Warren J. Harding, 77; First Man to Scale Yosemite’s El Capitan


Warren J. Harding, a pioneer rock climber who made the first ascent of Yosemite’s towering El Capitan in 1958, a breakthrough that ushered in “big wall” climbing in America, has died. He was 77.

Harding died of liver failure Feb. 27 in his home in Happy Valley, near Anderson in Shasta County.

Nicknamed “Batso” by a fellow climber in the early 1970s--for his hanging off rock walls like a bat--the 5-foot-6 Harding was an iconoclastic California character known for his courage, flair and sense of humor.


Harding, who once described rock climbers as “glorified flagpole sitters,” dined on a Thanksgiving turkey his mother had baked for him after hauling it up 600 feet by rope to his bivouac on a ledge during his historic El Capitan climb.

He made his living as a land surveyor on roads, highways and subdivisions. But it was while hanging precariously, often for days, on sheer granite cliffs in Yosemite that he became a legend.

In a climbing career that spanned the 1950s through the ‘70s, the sport’s golden age, Harding made 30 first ascents in Yosemite. Among the most significant: the south face of Half Dome, two routes on El Capitan (the Nose and the Wall of the Early Morning Light), and the west face of the Leaning Tower.

“Basically, he took climbing to another level in the late ‘50s by daring to go up and spend long periods of time on the big faces in Yosemite when no one had ever done so,” said photographer Galen Rowell, who was Harding’s climbing partner on the Half Dome climb in 1970.

Harding and a series of partners made the famous 1958 ascent of El Capitan via the so-called Nose route. Reaching the top took 45 days of climbing, which they did in stages over 18 months, leaving fixed lines down to the ground for easy access when they went back up.

The last nine days of the climb in November 1958, with partners George Whitmore and Wayne Merry, were spent continuously on the upper part of the wall, the longest time anyone had ever spent on a wall up to that point.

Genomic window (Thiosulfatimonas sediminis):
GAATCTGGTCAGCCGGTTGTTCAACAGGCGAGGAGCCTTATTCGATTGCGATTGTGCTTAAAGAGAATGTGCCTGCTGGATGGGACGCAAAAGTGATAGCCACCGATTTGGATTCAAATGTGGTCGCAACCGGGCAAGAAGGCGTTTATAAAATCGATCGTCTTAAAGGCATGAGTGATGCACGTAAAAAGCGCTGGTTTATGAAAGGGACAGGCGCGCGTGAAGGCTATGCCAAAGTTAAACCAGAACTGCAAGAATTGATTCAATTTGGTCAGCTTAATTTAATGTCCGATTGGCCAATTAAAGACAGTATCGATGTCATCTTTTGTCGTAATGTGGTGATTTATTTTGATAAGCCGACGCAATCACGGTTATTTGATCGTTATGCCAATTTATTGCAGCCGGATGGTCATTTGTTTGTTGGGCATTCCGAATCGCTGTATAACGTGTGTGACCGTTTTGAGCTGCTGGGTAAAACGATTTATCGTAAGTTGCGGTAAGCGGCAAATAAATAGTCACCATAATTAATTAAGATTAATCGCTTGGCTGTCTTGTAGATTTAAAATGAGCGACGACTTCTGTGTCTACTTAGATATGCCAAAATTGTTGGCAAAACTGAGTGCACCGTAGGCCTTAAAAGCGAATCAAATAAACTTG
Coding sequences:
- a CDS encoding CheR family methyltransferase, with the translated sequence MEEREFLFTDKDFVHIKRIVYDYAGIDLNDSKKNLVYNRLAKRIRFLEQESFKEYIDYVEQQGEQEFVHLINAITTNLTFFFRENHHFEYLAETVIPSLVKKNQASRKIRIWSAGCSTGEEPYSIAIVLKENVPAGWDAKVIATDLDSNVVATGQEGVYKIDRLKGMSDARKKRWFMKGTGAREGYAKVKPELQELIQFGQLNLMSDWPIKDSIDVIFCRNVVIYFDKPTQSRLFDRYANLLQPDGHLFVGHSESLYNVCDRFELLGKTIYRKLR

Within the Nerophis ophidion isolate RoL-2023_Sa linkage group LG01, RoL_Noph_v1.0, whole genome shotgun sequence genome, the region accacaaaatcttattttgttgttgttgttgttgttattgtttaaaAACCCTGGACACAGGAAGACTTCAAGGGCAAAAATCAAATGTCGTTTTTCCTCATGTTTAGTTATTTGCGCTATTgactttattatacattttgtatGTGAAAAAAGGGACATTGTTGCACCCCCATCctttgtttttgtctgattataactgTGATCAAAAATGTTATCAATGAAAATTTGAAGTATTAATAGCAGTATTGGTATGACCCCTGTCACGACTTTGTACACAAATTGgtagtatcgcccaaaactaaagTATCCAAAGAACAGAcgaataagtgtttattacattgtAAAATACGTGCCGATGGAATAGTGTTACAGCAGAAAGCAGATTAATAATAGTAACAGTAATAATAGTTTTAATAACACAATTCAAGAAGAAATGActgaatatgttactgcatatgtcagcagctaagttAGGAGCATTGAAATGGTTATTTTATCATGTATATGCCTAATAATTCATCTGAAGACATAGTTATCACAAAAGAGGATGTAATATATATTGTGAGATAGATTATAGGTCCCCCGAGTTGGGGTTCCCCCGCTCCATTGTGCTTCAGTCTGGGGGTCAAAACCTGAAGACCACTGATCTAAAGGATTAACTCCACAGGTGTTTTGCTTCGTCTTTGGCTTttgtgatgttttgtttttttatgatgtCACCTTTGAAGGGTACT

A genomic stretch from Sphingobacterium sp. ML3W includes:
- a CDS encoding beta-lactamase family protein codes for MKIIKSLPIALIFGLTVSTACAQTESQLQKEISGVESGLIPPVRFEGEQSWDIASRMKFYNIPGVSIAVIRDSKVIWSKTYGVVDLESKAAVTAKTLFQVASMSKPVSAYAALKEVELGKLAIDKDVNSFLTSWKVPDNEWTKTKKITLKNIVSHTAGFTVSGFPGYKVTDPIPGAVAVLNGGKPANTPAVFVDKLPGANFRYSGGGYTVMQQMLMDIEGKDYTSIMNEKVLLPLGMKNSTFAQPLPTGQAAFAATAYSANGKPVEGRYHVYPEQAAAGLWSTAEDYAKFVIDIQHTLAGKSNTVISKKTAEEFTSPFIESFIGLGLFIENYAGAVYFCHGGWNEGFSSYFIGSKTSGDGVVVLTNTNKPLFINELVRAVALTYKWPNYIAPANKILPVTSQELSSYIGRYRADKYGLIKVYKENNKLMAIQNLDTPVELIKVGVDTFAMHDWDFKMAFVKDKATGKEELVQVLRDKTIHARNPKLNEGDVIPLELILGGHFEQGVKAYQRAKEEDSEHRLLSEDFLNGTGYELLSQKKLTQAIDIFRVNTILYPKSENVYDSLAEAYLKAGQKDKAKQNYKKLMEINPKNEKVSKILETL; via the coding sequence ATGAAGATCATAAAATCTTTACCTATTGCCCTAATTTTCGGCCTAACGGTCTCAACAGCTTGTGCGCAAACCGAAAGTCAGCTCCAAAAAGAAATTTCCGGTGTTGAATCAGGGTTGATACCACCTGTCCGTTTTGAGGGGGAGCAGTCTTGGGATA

To conquer the 3,000-foot monolith, Harding used 600 pitons (small spikes with eyes for safety ropes that are driven into natural cracks in the rock), and he drilled 125 holes for expansion bolts on blank parts of the cliff where pitons could not be used.

Harding’s use of expansion bolts sparked a controversy among climbers.

“Some climbers felt that if you couldn’t use all the natural features on the rock that you should not do the climb,” Rowell said. “Warren had a libertarian view of climbing and said, ‘That’s just a beautiful face and I want to do it.’

“He was very bold and very determined and thought climbing was one of the last places in North America where you could be totally free and make your own decisions, and he went for it.”

The expansion-bolt controversy grew in 1970 when Harding and partner Dean Caldwell spent 27 days climbing the Wall of the Early Morning Light, a blank section of El Capitan about 200 feet east of the Nose.

Whereas he had used 125 expansion bolts in his 1958 climb, Harding used 300 on the 1970 climb.

The two men had planned to reach the summit in 12 days, but rain and freezing temperatures slowed their progress. At one point, the National Park Service decided the two climbers needed to be rescued, but Harding and Caldwell refused to come down.